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Local banks usually offer better rates of exchange than hotels, restaurants, or stores. Rates are often posted in windows. Above all, avoid private currency transactions. In some countries, you risk more than being swindled or stuck with counterfeit currency--you risk arrest. Avoid the black market--learn and obey the local currency laws wherever you go.
When you purchase small items, it is a good idea to mail them personally to your home or to carry them in your luggage. This will help prevent misdirected packages, nonreceipt of merchandise, or receipt of wrong merchandise. When you mail purchases, be sure to ask about insurance.
American embassies and consulates abroad cannot serve as post offices. They cannot accept, hold, or forward mail for U.S. citizens abroad.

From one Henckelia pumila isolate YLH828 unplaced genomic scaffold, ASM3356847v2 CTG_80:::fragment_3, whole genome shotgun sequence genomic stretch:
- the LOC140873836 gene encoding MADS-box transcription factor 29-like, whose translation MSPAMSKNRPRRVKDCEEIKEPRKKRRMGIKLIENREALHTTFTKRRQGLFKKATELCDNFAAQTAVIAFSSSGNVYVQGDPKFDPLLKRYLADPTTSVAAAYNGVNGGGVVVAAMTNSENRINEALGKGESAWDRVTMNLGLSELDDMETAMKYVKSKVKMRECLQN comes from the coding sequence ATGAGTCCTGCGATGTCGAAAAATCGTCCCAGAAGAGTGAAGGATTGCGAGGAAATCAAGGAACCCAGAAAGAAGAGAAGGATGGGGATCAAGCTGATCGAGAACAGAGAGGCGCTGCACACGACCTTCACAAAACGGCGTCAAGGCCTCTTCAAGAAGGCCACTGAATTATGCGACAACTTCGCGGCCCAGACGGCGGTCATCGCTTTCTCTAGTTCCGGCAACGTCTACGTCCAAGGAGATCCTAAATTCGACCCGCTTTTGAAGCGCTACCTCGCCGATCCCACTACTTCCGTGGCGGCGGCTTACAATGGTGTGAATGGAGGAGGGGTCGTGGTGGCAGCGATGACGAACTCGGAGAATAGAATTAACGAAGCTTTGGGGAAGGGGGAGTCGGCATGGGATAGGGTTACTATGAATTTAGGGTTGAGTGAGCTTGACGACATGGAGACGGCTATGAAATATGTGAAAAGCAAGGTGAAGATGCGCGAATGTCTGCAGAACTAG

Some European countries levy a value added tax (VAT) on the items you buy. In some places, if you ship your purchases home, the VAT can be waived. Other places may require you to pay the VAT, but have a system to refund it to you by mail. Ask the store clerk for an application to apply for a refund. The VAT refund is only for items you can ship or carry with you. It does not apply to food, hotel bills, or other services. Because the rules for VAT refunds vary from country to country, check with the country's tourist office to learn the local requirements.
Excerpted from:U. S. Department of State, Bureau of Consular Affairs. U. S. State Department Publication 9926. February, 1992. pg. 25.
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